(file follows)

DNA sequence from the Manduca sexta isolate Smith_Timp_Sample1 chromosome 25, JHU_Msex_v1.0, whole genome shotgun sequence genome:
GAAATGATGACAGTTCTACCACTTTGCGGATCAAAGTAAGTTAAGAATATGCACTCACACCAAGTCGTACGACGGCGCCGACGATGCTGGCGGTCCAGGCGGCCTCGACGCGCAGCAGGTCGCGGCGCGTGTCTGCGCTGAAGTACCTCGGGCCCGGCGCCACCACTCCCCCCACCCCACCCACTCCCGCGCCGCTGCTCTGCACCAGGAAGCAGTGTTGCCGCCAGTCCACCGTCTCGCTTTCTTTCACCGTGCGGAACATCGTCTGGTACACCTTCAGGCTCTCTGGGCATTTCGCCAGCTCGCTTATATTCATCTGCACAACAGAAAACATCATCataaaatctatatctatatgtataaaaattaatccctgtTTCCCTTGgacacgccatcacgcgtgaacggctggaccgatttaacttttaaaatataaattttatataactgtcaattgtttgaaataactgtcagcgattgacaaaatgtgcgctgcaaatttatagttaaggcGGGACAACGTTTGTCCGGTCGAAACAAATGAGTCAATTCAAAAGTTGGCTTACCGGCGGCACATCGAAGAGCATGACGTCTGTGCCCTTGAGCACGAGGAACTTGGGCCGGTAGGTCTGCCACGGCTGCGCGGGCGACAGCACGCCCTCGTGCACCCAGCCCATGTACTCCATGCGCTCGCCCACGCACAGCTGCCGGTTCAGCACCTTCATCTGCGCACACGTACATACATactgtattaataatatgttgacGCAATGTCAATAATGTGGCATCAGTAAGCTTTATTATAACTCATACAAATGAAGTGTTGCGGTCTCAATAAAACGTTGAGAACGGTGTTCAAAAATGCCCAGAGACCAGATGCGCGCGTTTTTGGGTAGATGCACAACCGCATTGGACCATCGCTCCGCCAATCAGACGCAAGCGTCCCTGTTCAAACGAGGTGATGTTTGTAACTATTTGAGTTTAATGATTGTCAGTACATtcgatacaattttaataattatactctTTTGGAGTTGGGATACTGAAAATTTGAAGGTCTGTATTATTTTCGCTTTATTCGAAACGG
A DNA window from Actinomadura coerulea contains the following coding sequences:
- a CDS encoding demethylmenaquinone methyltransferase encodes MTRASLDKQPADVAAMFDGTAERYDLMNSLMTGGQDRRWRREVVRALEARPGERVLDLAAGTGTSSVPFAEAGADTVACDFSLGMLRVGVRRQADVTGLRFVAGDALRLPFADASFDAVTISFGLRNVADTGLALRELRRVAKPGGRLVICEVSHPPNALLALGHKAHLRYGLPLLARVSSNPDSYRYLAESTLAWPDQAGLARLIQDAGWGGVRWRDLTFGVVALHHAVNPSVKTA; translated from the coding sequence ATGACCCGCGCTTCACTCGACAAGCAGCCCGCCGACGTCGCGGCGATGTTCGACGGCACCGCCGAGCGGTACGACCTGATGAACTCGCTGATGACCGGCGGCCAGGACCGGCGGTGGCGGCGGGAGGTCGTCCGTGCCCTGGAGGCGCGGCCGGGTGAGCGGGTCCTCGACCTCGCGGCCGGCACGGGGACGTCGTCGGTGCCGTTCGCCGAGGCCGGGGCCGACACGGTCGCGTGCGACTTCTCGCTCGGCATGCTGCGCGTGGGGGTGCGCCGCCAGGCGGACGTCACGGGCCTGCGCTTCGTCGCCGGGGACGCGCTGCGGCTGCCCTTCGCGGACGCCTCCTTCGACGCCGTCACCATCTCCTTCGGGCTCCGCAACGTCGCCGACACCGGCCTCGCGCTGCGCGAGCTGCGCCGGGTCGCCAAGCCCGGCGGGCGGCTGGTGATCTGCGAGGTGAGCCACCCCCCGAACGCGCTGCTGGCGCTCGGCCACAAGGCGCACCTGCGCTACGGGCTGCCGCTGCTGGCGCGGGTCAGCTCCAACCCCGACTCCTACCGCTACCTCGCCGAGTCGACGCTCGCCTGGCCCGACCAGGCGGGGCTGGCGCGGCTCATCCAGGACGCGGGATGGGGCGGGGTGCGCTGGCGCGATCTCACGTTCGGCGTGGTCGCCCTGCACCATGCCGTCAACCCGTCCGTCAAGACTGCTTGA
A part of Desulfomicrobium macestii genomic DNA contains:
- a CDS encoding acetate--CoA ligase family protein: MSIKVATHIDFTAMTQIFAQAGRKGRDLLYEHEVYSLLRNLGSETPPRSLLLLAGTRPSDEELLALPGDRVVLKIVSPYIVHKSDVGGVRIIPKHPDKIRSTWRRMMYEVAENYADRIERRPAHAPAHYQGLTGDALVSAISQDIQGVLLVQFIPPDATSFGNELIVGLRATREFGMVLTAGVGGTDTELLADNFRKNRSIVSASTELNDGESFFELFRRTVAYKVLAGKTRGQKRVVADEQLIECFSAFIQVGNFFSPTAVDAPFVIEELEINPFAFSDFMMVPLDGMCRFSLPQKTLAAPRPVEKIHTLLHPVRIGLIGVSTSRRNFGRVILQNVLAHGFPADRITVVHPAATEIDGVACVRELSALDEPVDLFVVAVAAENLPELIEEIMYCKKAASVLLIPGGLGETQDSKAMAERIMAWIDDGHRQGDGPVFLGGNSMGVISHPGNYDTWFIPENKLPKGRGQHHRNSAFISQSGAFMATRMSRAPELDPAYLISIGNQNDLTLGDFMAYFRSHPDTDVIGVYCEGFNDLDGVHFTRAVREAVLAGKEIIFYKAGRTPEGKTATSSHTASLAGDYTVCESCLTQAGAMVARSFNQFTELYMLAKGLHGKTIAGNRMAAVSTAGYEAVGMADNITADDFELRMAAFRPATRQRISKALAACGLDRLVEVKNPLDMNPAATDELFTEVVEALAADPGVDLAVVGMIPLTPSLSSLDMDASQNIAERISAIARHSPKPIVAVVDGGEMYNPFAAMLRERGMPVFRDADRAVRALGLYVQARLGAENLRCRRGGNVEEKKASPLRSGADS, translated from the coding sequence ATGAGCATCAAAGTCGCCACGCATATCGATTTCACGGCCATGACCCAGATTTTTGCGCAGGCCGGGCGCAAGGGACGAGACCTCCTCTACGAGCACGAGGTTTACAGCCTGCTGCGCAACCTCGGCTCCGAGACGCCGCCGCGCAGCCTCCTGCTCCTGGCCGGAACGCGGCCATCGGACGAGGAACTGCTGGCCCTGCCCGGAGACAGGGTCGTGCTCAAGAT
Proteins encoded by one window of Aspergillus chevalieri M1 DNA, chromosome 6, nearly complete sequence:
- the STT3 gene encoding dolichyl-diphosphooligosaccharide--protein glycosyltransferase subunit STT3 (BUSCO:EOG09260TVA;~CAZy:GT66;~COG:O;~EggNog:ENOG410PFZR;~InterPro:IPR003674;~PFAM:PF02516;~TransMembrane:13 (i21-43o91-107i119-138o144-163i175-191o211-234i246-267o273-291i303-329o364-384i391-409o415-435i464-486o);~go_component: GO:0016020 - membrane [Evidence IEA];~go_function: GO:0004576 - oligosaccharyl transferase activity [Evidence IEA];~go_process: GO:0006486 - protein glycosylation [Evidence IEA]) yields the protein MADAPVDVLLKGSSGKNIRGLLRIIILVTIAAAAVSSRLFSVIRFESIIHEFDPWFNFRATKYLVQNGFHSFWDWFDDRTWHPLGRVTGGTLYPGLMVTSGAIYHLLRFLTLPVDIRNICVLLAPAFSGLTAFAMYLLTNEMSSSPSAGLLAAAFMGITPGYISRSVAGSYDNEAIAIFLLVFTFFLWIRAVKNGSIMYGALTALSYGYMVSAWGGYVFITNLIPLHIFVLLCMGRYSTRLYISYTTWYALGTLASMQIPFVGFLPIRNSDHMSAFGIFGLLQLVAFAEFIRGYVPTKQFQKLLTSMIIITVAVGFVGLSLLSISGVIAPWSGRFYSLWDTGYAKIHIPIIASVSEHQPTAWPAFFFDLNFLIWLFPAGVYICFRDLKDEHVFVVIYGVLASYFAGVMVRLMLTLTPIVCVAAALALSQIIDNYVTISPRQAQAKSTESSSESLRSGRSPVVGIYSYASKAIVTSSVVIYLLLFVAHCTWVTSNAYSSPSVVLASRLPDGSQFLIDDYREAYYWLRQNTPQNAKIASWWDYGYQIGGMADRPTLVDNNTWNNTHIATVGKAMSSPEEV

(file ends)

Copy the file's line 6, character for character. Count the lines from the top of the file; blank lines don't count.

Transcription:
- a CDS encoding acetate--CoA ligase family protein: MSIKVATHIDFTAMTQIFAQAGRKGRDLLYEHEVYSLLRNLGSETPPRSLLLLAGTRPSDEELLALPGDRVVLKIVSPYIVHKSDVGGVRIIPKHPDKIRSTWRRMMYEVAENYADRIERRPAHAPAHYQGLTGDALVSAISQDIQGVLLVQFIPPDATSFGNELIVGLRATREFGMVLTAGVGGTDTELLADNFRKNRSIVSASTELNDGESFFELFRRTVAYKVLAGKTRGQKRVVADEQLIECFSAFIQVGNFFSPTAVDAPFVIEELEINPFAFSDFMMVPLDGMCRFSLPQKTLAAPRPVEKIHTLLHPVRIGLIGVSTSRRNFGRVILQNVLAHGFPADRITVVHPAATEIDGVACVRELSALDEPVDLFVVAVAAENLPELIEEIMYCKKAASVLLIPGGLGETQDSKAMAERIMAWIDDGHRQGDGPVFLGGNSMGVISHPGNYDTWFIPENKLPKGRGQHHRNSAFISQSGAFMATRMSRAPELDPAYLISIGNQNDLTLGDFMAYFRSHPDTDVIGVYCEGFNDLDGVHFTRAVREAVLAGKEIIFYKAGRTPEGKTATSSHTASLAGDYTVCESCLTQAGAMVARSFNQFTELYMLAKGLHGKTIAGNRMAAVSTAGYEAVGMADNITADDFELRMAAFRPATRQRISKALAACGLDRLVEVKNPLDMNPAATDELFTEVVEALAADPGVDLAVVGMIPLTPSLSSLDMDASQNIAERISAIARHSPKPIVAVVDGGEMYNPFAAMLRERGMPVFRDADRAVRALGLYVQARLGAENLRCRRGGNVEEKKASPLRSGADS, translated from the coding sequence ATGAGCATCAAAGTCGCCACGCATATCGATTTCACGGCCATGACCCAGATTTTTGCGCAGGCCGGGCGCAAGGGACGAGACCTCCTCTACGAGCACGAGGTTTACAGCCTGCTGCGCAACCTCGGCTCCGAGACGCCGCCGCGCAGCCTCCTGCTCCTGGCCGGAACGCGGCCATCGGACGAGGAACTGCTGGCCCTGCCCGGAGACAGGGTCGTGCTCAAGAT